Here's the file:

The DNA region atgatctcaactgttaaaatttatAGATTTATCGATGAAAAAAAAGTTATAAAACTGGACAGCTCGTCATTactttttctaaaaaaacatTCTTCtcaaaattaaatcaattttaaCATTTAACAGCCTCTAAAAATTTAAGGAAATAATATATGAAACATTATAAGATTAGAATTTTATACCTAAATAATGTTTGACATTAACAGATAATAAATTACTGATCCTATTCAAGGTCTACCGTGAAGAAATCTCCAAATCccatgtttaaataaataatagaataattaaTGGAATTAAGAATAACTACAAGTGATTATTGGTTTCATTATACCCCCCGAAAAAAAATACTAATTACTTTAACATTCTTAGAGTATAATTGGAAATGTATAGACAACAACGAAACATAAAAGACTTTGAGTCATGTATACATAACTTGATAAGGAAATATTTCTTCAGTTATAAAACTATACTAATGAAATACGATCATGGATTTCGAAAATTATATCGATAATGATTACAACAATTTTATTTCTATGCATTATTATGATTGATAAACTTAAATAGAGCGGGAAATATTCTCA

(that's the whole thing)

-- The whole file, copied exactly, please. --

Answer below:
The DNA region atgatctcaactgttaaaatttatAGATTTATCGATGAAAAAAAAGTTATAAAACTGGACAGCTCGTCATTactttttctaaaaaaacatTCTTCtcaaaattaaatcaattttaaCATTTAACAGCCTCTAAAAATTTAAGGAAATAATATATGAAACATTATAAGATTAGAATTTTATACCTAAATAATGTTTGACATTAACAGATAATAAATTACTGATCCTATTCAAGGTCTACCGTGAAGAAATCTCCAAATCccatgtttaaataaataatagaataattaaTGGAATTAAGAATAACTACAAGTGATTATTGGTTTCATTATACCCCCCGAAAAAAAATACTAATTACTTTAACATTCTTAGAGTATAATTGGAAATGTATAGACAACAACGAAACATAAAAGACTTTGAGTCATGTATACATAACTTGATAAGGAAATATTTCTTCAGTTATAAAACTATACTAATGAAATACGATCATGGATTTCGAAAATTATATCGATAATGATTACAACAATTTTATTTCTATGCATTATTATGATTGATAAACTTAAATAGAGCGGGAAATATTCTCA